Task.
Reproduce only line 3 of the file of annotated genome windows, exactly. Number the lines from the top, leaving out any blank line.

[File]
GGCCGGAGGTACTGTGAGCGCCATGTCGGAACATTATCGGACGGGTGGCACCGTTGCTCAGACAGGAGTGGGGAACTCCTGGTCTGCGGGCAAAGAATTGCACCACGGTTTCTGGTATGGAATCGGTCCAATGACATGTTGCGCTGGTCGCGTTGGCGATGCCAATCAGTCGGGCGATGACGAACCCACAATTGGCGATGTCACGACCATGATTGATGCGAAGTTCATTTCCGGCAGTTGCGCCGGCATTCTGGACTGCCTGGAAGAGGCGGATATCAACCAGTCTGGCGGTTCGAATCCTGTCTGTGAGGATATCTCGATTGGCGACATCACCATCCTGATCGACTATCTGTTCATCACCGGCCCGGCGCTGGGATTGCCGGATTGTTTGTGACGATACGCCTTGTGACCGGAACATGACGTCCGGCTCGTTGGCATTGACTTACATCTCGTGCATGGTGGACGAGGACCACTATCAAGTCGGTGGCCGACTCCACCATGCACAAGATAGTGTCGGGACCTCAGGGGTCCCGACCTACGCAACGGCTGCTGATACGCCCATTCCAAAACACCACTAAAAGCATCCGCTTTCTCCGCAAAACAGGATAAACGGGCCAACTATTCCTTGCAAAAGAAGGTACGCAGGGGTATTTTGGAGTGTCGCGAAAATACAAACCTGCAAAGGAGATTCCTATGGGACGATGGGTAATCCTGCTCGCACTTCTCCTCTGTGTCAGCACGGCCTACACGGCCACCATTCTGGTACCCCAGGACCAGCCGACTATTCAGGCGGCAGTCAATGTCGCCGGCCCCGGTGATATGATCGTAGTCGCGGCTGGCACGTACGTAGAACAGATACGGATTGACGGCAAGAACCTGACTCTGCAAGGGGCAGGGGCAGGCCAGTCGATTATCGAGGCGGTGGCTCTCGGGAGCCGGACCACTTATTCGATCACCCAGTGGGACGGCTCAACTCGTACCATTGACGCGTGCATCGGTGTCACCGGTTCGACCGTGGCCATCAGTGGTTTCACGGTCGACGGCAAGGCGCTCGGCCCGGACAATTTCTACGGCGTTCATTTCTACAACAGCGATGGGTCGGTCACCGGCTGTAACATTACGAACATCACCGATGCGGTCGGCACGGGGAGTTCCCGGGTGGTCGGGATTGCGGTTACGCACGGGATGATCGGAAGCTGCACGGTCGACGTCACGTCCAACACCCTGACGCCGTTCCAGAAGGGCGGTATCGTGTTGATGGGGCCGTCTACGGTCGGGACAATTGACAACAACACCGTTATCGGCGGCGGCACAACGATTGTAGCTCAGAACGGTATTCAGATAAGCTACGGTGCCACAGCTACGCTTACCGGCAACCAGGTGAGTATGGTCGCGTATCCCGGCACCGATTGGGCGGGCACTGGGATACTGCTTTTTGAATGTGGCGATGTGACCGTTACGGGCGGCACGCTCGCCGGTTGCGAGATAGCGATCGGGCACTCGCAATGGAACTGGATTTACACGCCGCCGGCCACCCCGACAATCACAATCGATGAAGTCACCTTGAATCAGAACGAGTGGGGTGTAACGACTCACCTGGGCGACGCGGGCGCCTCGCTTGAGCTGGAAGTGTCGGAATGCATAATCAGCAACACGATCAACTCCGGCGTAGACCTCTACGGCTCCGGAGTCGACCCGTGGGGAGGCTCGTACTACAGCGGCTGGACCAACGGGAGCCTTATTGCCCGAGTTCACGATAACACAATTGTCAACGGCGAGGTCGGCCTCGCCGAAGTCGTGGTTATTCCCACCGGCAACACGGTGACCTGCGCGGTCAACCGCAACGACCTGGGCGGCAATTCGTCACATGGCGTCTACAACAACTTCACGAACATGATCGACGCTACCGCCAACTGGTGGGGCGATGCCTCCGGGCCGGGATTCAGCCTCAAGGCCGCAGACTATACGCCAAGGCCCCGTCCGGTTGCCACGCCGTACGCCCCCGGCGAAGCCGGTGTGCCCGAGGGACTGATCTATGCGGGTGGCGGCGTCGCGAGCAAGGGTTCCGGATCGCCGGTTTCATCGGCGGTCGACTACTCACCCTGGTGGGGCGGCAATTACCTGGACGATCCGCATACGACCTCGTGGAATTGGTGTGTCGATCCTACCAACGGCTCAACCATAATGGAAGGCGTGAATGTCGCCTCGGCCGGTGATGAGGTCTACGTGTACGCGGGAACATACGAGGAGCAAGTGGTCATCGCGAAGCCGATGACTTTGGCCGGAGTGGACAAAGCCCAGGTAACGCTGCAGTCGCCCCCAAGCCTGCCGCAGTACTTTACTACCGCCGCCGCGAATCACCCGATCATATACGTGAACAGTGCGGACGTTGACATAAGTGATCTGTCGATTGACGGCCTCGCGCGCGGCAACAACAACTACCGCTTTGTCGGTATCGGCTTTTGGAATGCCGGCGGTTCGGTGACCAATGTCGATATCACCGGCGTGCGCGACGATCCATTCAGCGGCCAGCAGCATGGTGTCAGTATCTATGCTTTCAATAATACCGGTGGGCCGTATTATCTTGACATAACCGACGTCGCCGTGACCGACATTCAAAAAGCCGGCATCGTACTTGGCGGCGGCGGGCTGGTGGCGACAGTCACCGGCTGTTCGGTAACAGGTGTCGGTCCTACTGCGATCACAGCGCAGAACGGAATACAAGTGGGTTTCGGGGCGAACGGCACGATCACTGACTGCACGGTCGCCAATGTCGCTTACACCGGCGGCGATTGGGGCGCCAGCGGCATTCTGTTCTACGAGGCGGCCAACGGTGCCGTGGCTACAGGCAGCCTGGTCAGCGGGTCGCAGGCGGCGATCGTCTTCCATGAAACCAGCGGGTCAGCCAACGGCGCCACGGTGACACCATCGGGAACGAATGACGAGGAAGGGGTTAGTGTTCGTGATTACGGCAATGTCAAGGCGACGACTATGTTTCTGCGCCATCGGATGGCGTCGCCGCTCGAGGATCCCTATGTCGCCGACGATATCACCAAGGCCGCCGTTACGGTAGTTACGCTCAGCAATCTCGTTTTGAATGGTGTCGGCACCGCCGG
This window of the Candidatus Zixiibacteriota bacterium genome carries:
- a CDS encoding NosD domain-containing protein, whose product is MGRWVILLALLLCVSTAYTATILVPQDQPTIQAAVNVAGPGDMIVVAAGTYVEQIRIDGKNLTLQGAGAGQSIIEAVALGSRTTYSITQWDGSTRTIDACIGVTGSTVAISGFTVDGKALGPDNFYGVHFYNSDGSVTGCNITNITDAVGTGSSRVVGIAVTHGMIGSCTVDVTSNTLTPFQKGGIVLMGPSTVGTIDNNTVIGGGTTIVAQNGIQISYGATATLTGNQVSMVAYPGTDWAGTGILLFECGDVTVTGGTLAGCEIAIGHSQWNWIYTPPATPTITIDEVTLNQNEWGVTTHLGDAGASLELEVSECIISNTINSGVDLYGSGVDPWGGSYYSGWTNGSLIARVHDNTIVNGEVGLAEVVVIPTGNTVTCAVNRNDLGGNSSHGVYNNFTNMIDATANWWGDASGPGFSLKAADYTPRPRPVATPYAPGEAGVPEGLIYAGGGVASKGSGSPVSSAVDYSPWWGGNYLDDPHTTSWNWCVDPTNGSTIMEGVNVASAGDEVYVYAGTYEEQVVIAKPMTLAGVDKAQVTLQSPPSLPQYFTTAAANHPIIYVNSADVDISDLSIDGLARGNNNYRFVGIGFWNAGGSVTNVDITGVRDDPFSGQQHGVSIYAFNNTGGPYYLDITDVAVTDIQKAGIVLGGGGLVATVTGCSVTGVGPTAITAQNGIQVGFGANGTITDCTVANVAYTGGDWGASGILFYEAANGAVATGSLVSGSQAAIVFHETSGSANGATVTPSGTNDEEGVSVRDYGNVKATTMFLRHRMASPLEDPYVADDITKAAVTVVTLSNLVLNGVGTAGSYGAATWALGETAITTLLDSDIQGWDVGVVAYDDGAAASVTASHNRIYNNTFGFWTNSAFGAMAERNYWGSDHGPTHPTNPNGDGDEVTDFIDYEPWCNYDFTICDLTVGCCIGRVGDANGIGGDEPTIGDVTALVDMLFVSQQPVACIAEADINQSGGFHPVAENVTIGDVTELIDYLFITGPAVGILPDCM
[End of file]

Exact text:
- a CDS encoding NosD domain-containing protein, whose product is MGRWVILLALLLCVSTAYTATILVPQDQPTIQAAVNVAGPGDMIVVAAGTYVEQIRIDGKNLTLQGAGAGQSIIEAVALGSRTTYSITQWDGSTRTIDACIGVTGSTVAISGFTVDGKALGPDNFYGVHFYNSDGSVTGCNITNITDAVGTGSSRVVGIAVTHGMIGSCTVDVTSNTLTPFQKGGIVLMGPSTVGTIDNNTVIGGGTTIVAQNGIQISYGATATLTGNQVSMVAYPGTDWAGTGILLFECGDVTVTGGTLAGCEIAIGHSQWNWIYTPPATPTITIDEVTLNQNEWGVTTHLGDAGASLELEVSECIISNTINSGVDLYGSGVDPWGGSYYSGWTNGSLIARVHDNTIVNGEVGLAEVVVIPTGNTVTCAVNRNDLGGNSSHGVYNNFTNMIDATANWWGDASGPGFSLKAADYTPRPRPVATPYAPGEAGVPEGLIYAGGGVASKGSGSPVSSAVDYSPWWGGNYLDDPHTTSWNWCVDPTNGSTIMEGVNVASAGDEVYVYAGTYEEQVVIAKPMTLAGVDKAQVTLQSPPSLPQYFTTAAANHPIIYVNSADVDISDLSIDGLARGNNNYRFVGIGFWNAGGSVTNVDITGVRDDPFSGQQHGVSIYAFNNTGGPYYLDITDVAVTDIQKAGIVLGGGGLVATVTGCSVTGVGPTAITAQNGIQVGFGANGTITDCTVANVAYTGGDWGASGILFYEAANGAVATGSLVSGSQAAIVFHETSGSANGATVTPSGTNDEEGVSVRDYGNVKATTMFLRHRMASPLEDPYVADDITKAAVTVVTLSNLVLNGVGTAGSYGAATWALGETAITTLLDSDIQGWDVGVVAYDDGAAASVTASHNRIYNNTFGFWTNSAFGAMAERNYWGSDHGPTHPTNPNGDGDEVTDFIDYEPWCNYDFTICDLTVGCCIGRVGDANGIGGDEPTIGDVTALVDMLFVSQQPVACIAEADINQSGGFHPVAENVTIGDVTELIDYLFITGPAVGILPDCM